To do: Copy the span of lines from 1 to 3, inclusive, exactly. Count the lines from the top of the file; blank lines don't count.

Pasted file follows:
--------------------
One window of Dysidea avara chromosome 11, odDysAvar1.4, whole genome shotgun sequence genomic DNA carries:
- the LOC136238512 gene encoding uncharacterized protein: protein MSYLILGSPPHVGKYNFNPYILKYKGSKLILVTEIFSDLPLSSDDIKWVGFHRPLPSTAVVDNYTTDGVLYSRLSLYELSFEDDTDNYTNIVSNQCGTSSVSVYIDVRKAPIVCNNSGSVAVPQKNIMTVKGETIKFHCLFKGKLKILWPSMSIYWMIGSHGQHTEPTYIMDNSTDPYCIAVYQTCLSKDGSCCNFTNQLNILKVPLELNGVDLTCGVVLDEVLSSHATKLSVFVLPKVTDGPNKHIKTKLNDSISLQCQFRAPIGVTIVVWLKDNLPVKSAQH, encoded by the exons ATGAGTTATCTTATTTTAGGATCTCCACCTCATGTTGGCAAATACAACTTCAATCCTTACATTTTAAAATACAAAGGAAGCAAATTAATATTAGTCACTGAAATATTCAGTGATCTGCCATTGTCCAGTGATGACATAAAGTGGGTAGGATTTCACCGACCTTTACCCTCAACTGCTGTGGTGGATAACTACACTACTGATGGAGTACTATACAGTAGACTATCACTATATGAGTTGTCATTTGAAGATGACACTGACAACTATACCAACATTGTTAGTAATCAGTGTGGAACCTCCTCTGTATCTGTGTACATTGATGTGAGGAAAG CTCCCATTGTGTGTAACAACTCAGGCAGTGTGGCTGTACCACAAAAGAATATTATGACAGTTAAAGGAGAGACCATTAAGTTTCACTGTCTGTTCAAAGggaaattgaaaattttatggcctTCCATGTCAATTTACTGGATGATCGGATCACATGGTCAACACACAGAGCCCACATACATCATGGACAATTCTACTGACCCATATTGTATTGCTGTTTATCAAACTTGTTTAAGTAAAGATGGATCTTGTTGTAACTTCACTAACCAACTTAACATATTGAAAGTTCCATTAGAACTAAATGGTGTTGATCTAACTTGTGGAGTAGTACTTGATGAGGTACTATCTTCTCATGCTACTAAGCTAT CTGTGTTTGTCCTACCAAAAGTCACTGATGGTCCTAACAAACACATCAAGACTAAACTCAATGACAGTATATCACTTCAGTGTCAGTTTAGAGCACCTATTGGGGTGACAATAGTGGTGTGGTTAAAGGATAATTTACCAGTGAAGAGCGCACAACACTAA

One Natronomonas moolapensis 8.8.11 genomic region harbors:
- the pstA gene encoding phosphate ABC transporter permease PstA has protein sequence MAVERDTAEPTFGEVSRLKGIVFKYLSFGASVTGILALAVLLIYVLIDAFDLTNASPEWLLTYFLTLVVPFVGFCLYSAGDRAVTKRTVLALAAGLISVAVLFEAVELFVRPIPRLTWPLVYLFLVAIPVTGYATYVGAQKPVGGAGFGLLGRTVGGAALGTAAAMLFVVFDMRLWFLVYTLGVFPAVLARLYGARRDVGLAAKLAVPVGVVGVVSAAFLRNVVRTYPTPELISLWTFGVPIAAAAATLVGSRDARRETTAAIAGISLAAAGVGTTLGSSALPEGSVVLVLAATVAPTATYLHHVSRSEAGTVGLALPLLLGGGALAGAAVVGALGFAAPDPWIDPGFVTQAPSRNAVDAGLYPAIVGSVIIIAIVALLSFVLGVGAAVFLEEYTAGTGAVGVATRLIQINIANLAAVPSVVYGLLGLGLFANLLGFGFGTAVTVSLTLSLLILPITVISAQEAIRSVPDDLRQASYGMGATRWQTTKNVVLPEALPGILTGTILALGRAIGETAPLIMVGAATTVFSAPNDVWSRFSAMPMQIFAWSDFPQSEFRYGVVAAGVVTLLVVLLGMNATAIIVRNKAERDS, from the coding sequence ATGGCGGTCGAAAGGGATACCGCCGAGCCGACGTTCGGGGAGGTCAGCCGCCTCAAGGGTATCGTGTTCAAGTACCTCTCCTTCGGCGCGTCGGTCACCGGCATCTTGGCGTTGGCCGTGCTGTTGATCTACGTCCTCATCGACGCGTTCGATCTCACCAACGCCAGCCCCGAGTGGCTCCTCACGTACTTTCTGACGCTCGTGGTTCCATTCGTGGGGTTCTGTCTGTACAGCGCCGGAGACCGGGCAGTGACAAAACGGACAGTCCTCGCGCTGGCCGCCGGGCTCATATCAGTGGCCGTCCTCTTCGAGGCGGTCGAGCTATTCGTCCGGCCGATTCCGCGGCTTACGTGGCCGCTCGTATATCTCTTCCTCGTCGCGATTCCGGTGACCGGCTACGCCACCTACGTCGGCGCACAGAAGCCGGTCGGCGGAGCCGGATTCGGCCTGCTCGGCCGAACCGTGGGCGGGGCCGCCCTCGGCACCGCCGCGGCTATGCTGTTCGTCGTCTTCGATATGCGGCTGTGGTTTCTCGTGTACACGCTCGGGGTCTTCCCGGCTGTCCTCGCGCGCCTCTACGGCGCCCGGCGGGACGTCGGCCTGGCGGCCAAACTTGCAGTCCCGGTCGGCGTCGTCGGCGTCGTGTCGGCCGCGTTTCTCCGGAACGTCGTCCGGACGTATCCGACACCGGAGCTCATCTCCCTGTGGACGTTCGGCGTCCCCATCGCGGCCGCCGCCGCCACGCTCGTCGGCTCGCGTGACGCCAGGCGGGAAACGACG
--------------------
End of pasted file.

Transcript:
One window of Dysidea avara chromosome 11, odDysAvar1.4, whole genome shotgun sequence genomic DNA carries:
- the LOC136238512 gene encoding uncharacterized protein: protein MSYLILGSPPHVGKYNFNPYILKYKGSKLILVTEIFSDLPLSSDDIKWVGFHRPLPSTAVVDNYTTDGVLYSRLSLYELSFEDDTDNYTNIVSNQCGTSSVSVYIDVRKAPIVCNNSGSVAVPQKNIMTVKGETIKFHCLFKGKLKILWPSMSIYWMIGSHGQHTEPTYIMDNSTDPYCIAVYQTCLSKDGSCCNFTNQLNILKVPLELNGVDLTCGVVLDEVLSSHATKLSVFVLPKVTDGPNKHIKTKLNDSISLQCQFRAPIGVTIVVWLKDNLPVKSAQH, encoded by the exons ATGAGTTATCTTATTTTAGGATCTCCACCTCATGTTGGCAAATACAACTTCAATCCTTACATTTTAAAATACAAAGGAAGCAAATTAATATTAGTCACTGAAATATTCAGTGATCTGCCATTGTCCAGTGATGACATAAAGTGGGTAGGATTTCACCGACCTTTACCCTCAACTGCTGTGGTGGATAACTACACTACTGATGGAGTACTATACAGTAGACTATCACTATATGAGTTGTCATTTGAAGATGACACTGACAACTATACCAACATTGTTAGTAATCAGTGTGGAACCTCCTCTGTATCTGTGTACATTGATGTGAGGAAAG CTCCCATTGTGTGTAACAACTCAGGCAGTGTGGCTGTACCACAAAAGAATATTATGACAGTTAAAGGAGAGACCATTAAGTTTCACTGTCTGTTCAAAGggaaattgaaaattttatggcctTCCATGTCAATTTACTGGATGATCGGATCACATGGTCAACACACAGAGCCCACATACATCATGGACAATTCTACTGACCCATATTGTATTGCTGTTTATCAAACTTGTTTAAGTAAAGATGGATCTTGTTGTAACTTCACTAACCAACTTAACATATTGAAAGTTCCATTAGAACTAAATGGTGTTGATCTAACTTGTGGAGTAGTACTTGATGAGGTACTATCTTCTCATGCTACTAAGCTAT CTGTGTTTGTCCTACCAAAAGTCACTGATGGTCCTAACAAACACATCAAGACTAAACTCAATGACAGTATATCACTTCAGTGTCAGTTTAGAGCACCTATTGGGGTGACAATAGTGGTGTGGTTAAAGGATAATTTACCAGTGAAGAGCGCACAACACTAA

One Natronomonas moolapensis 8.8.11 genomic region harbors: